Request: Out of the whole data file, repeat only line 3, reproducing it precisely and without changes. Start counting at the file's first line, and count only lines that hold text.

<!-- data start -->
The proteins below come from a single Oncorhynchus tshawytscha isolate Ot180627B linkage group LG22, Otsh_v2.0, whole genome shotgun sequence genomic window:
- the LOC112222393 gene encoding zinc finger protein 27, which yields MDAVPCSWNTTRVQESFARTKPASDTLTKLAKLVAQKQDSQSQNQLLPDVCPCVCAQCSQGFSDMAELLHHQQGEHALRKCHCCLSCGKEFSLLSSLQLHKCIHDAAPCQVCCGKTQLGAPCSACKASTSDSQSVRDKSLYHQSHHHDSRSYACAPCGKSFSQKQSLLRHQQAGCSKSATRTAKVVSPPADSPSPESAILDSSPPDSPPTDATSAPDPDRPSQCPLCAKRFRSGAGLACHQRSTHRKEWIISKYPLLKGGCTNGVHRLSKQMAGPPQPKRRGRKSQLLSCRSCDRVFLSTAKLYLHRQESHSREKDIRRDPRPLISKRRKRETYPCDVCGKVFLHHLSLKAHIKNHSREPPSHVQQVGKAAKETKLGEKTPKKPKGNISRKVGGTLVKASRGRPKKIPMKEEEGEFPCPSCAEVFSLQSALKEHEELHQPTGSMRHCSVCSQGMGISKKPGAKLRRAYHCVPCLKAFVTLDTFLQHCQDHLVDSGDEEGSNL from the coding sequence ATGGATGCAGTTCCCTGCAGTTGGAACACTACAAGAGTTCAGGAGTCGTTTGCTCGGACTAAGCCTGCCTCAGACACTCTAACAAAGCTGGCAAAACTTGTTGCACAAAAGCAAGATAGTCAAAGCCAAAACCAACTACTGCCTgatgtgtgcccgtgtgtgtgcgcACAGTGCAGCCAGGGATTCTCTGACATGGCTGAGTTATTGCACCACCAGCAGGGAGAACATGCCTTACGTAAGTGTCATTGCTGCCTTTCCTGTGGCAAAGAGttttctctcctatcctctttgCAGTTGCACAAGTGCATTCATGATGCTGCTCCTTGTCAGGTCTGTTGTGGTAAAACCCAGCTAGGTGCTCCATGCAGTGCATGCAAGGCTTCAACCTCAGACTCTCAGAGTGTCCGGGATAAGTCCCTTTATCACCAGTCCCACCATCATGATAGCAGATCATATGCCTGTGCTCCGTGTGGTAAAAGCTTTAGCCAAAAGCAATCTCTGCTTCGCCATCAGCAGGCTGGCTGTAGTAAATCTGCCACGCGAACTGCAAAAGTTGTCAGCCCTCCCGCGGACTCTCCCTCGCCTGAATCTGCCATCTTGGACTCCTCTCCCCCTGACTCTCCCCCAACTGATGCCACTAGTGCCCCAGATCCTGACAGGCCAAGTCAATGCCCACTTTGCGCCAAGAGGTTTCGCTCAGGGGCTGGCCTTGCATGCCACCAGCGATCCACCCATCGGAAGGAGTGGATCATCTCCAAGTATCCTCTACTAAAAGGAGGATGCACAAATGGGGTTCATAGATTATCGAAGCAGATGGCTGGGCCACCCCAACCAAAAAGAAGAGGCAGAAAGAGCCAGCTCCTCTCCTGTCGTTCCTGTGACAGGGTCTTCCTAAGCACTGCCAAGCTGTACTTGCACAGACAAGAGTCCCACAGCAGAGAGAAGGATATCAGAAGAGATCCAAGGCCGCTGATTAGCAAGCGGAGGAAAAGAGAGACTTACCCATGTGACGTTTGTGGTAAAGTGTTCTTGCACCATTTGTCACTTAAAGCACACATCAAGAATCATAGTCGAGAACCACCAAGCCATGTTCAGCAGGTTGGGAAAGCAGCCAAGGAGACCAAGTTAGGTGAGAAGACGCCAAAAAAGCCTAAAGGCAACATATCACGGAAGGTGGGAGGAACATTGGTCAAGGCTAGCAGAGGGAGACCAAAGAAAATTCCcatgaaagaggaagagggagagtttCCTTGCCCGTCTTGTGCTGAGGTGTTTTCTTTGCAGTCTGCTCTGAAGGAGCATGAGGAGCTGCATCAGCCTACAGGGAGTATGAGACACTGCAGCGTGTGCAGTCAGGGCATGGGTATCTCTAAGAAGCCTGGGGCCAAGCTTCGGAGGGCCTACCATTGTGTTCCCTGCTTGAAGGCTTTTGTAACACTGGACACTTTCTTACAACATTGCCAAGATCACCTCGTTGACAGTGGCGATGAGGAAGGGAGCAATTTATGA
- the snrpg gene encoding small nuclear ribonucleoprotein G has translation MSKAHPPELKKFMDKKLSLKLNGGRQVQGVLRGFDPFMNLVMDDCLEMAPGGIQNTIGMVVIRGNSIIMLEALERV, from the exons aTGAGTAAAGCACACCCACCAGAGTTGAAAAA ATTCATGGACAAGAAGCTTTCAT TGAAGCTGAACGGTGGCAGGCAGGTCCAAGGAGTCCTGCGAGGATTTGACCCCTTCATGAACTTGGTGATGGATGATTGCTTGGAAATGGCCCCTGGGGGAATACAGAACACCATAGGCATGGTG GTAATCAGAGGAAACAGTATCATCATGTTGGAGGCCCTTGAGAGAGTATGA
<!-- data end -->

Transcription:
- the snrpg gene encoding small nuclear ribonucleoprotein G has translation MSKAHPPELKKFMDKKLSLKLNGGRQVQGVLRGFDPFMNLVMDDCLEMAPGGIQNTIGMVVIRGNSIIMLEALERV, from the exons aTGAGTAAAGCACACCCACCAGAGTTGAAAAA ATTCATGGACAAGAAGCTTTCAT TGAAGCTGAACGGTGGCAGGCAGGTCCAAGGAGTCCTGCGAGGATTTGACCCCTTCATGAACTTGGTGATGGATGATTGCTTGGAAATGGCCCCTGGGGGAATACAGAACACCATAGGCATGGTG GTAATCAGAGGAAACAGTATCATCATGTTGGAGGCCCTTGAGAGAGTATGA